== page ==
After he served up this little howler – and pushed up Covid-19 infections massively, Rishi Sunak needs to make a good impression with his plan to replace the furlough scheme for jobs affected by Covid-19. Has he managed it?

Tory Chancellor Rishi Sunak has announced a new “job support scheme” to replace the “furlough” programme he has been running since lockdown began in March.

This new scheme will run for another six months until the end of April 2021.

What is it?

A six-month scheme starting on November 1.

To be eligible, employees must work a minimum of 33 per cent of their normal hours.

For the remaining hours not worked, the government and employer pay one-third of the wages each.

So employees working 33 per cent of their hours will receive at least 77 per cent of their pay.

Where will employers get the extra money?

According to BBC News:

Sunak announced a “pay as you grow” scheme for businesses which took government guaranteed loans during the crisis.

“Loans can now be extended from six to ten years nearly halving the average monthly repayment,” he said.

They can also move to interest only payments or suspend payments if they are “in real trouble” for up to six months.

He said no credit rating will be affected.

Coronavirus Business Interruption Loans will also be extended for up to 10 years.

There will also be a new loan scheme in January, the chancellor says.

He is also extending the scheme for self-employment on “similar terms” to the existing job support scheme.

The scheme is mainly for small and medium-sized firms. Only large firms that can prove they have been harmed by Covid will be eligible for the Job Support Scheme.

What about VAT?

Sunak is also cancelling the planned increase of VAT from five per cent to 20 per cent, which was due to come into effect in January.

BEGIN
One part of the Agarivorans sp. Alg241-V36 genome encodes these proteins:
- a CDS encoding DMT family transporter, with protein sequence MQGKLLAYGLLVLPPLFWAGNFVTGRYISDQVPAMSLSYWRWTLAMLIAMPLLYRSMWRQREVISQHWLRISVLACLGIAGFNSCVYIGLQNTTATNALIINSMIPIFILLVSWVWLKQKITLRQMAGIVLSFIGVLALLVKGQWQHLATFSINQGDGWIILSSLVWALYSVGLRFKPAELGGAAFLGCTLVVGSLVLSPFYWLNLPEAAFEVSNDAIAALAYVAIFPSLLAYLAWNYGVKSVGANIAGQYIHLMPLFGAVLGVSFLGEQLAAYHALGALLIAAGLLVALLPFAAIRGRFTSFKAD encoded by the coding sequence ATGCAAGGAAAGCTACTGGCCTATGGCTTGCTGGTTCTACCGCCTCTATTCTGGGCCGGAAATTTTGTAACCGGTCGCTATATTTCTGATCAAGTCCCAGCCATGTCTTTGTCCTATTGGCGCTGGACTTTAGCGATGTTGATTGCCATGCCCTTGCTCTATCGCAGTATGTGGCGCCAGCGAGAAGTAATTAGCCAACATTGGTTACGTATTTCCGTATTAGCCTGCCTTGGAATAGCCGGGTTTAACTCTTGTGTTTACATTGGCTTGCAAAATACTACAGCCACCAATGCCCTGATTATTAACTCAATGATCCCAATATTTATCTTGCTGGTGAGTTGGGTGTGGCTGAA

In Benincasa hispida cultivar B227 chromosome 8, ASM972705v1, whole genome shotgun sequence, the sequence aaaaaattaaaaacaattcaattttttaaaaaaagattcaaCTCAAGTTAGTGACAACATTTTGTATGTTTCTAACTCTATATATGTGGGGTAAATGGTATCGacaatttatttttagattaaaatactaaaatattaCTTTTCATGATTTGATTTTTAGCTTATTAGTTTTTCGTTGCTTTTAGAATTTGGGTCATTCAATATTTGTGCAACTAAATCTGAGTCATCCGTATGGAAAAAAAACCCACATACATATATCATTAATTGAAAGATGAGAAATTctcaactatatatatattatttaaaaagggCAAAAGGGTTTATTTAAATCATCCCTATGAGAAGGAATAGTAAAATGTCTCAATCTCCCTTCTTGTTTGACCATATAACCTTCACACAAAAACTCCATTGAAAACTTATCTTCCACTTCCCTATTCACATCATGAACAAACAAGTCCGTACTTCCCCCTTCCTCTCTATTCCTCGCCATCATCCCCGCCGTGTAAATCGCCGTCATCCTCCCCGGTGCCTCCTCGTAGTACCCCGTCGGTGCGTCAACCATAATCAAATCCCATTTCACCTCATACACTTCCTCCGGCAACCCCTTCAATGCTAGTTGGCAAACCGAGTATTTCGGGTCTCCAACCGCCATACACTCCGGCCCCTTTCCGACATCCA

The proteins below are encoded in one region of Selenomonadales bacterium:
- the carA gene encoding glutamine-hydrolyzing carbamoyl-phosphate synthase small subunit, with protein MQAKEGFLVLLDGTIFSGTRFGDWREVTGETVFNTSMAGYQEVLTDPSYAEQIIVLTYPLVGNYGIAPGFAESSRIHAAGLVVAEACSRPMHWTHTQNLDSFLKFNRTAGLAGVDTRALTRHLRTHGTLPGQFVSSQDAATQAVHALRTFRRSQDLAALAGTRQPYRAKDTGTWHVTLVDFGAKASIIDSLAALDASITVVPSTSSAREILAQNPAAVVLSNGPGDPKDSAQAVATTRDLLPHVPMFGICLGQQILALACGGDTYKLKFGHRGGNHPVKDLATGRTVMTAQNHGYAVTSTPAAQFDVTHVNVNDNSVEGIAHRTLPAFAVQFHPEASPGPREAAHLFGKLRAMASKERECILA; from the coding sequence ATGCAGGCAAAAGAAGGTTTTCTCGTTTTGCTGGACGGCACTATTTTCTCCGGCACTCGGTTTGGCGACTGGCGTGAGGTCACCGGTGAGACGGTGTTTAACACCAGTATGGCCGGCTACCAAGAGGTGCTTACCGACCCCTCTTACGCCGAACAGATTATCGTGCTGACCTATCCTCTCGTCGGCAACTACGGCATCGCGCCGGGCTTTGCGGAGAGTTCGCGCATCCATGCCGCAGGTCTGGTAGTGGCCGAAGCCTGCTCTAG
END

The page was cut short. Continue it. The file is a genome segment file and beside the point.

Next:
Instead, the lower rate of five per cent will remain until 31 March next year.

Viable jobs?

Sunak said the new scheme is intended to support “viable” jobs only – and that should ring alarm bells:

Of course – Tories being Tories – certain extremely rich people are enjoying the continuation of their own subsidies at the same level:

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Did ‘activist lawyers’ tell Home Office its Windrush compensation scheme was a disaster, too?

The Empire Windrush brought many people to the UK to help rebuild the country after World War II. If it had still been in service a couple of years ago, the Tories would have been trying to use it to deport them all again.

How unfortunate for the Home Office that it should fall foul of the lawyers twice in one day.

Or is it perhaps a sign of the Johnson government’s disregard for the law?

The Tory government’s much-maligned Windrush Compensation Scheme has been trashed by – one would expect – activist lawyers from no fewer than nine separate firms.

They say it is failing to provide access to justice – a claim that can only have gained validity after it was revealed that the HO tried to rush-deport 23 people illegally, because it had not allowed them their right to appeal.

The – activist – lawyers also said that while the Windrush scandal traumatised its victims, the compensation scheme is only worsening the trauma.

The HO has already confirmed that at least five people who applied for compensation died before receiving it.

Lawyers say they have experienced significant delays and difficulties filing claims for clients who were wrongly classified as illegal immigrants and lost their jobs, housing or pensions as a result.

The letter says many applications appear to be “appear to be lost in a kind of bureaucratic limbo”, with some people forced to wait more than a year for decisions.

Look at this: